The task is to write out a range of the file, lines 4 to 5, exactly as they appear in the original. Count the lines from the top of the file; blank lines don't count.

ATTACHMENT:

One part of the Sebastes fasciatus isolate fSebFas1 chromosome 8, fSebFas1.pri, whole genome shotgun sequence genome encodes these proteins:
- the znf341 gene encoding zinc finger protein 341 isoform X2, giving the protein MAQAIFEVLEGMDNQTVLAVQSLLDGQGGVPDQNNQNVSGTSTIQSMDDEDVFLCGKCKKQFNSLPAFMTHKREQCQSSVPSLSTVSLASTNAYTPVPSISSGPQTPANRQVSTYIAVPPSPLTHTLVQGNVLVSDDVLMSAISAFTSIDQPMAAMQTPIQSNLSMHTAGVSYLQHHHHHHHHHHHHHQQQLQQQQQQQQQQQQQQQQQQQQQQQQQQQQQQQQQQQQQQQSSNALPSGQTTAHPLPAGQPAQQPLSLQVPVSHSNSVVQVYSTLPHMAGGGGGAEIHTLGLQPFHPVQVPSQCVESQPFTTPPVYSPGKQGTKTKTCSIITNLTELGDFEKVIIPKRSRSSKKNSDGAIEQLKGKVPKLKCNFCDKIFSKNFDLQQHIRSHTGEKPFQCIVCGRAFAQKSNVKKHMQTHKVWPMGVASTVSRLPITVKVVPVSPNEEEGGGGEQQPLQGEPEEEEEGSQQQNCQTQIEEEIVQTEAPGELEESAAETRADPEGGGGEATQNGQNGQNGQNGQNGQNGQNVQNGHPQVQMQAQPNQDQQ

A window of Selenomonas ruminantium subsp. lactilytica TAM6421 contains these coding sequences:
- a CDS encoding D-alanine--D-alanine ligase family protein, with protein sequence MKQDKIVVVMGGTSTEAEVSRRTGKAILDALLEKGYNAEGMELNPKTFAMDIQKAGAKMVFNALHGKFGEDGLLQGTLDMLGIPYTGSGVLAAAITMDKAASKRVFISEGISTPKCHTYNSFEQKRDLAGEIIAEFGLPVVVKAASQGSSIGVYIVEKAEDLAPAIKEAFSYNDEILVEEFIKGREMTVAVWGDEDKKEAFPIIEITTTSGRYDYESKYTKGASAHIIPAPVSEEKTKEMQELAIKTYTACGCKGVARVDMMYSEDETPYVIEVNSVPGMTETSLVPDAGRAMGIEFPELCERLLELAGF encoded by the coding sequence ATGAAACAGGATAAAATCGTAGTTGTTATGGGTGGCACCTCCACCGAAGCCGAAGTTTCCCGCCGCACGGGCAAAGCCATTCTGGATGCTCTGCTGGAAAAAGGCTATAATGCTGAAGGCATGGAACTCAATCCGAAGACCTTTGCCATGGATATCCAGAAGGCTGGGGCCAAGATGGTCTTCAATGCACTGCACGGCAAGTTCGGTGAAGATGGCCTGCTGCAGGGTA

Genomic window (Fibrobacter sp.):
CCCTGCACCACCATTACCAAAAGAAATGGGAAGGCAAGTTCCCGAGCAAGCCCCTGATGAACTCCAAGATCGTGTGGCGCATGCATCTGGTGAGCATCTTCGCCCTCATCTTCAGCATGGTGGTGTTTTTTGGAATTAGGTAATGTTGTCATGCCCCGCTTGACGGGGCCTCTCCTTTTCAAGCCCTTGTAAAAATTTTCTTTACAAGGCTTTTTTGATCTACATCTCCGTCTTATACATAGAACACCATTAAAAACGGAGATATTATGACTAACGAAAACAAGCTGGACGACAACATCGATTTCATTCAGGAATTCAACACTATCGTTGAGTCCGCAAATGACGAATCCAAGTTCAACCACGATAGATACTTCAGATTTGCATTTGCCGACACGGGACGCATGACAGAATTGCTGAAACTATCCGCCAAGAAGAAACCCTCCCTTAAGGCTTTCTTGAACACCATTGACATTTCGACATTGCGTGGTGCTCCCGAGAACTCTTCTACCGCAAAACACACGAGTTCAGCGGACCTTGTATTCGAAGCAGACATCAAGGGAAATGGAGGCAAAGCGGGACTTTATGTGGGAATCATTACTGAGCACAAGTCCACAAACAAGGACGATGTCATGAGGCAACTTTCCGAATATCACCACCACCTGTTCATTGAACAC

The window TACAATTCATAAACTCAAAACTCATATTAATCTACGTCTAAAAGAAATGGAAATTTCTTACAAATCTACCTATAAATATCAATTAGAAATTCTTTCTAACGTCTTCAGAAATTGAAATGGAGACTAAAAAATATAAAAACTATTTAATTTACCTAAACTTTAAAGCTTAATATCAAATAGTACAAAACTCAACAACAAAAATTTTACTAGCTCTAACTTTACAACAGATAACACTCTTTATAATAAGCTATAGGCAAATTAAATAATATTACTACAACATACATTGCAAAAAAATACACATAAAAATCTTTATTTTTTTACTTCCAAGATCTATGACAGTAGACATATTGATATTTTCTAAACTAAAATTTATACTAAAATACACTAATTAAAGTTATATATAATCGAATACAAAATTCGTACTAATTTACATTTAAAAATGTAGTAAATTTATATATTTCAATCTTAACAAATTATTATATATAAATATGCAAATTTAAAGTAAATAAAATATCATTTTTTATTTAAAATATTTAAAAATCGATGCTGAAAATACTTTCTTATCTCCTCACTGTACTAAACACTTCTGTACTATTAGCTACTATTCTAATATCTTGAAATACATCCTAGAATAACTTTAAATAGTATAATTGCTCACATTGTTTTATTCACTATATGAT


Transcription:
- a CDS encoding D-alanine--D-alanine ligase family protein, with protein sequence MKQDKIVVVMGGTSTEAEVSRRTGKAILDALLEKGYNAEGMELNPKTFAMDIQKAGAKMVFNALHGKFGEDGLLQGTLDMLGIPYTGSGVLAAAITMDKAASKRVFISEGISTPKCHTYNSFEQKRDLAGEIIAEFGLPVVVKAASQGSSIGVYIVEKAEDLAPAIKEAFSYNDEILVEEFIKGREMTVAVWGDEDKKEAFPIIEITTTSGRYDYESKYTKGASAHIIPAPVSEEKTKEMQELAIKTYTACGCKGVARVDMMYSEDETPYVIEVNSVPGMTETSLVPDAGRAMGIEFPELCERLLELAGF encoded by the coding sequence ATGAAACAGGATAAAATCGTAGTTGTTATGGGTGGCACCTCCACCGAAGCCGAAGTTTCCCGCCGCACGGGCAAAGCCATTCTGGATGCTCTGCTGGAAAAAGGCTATAATGCTGAAGGCATGGAACTCAATCCGAAGACCTTTGCCATGGATATCCAGAAGGCTGGGGCCAAGATGGTCTTCAATGCACTGCACGGCAAGTTCGGTGAAGATGGCCTGCTGCAGGGTA

Genomic window (Fibrobacter sp.):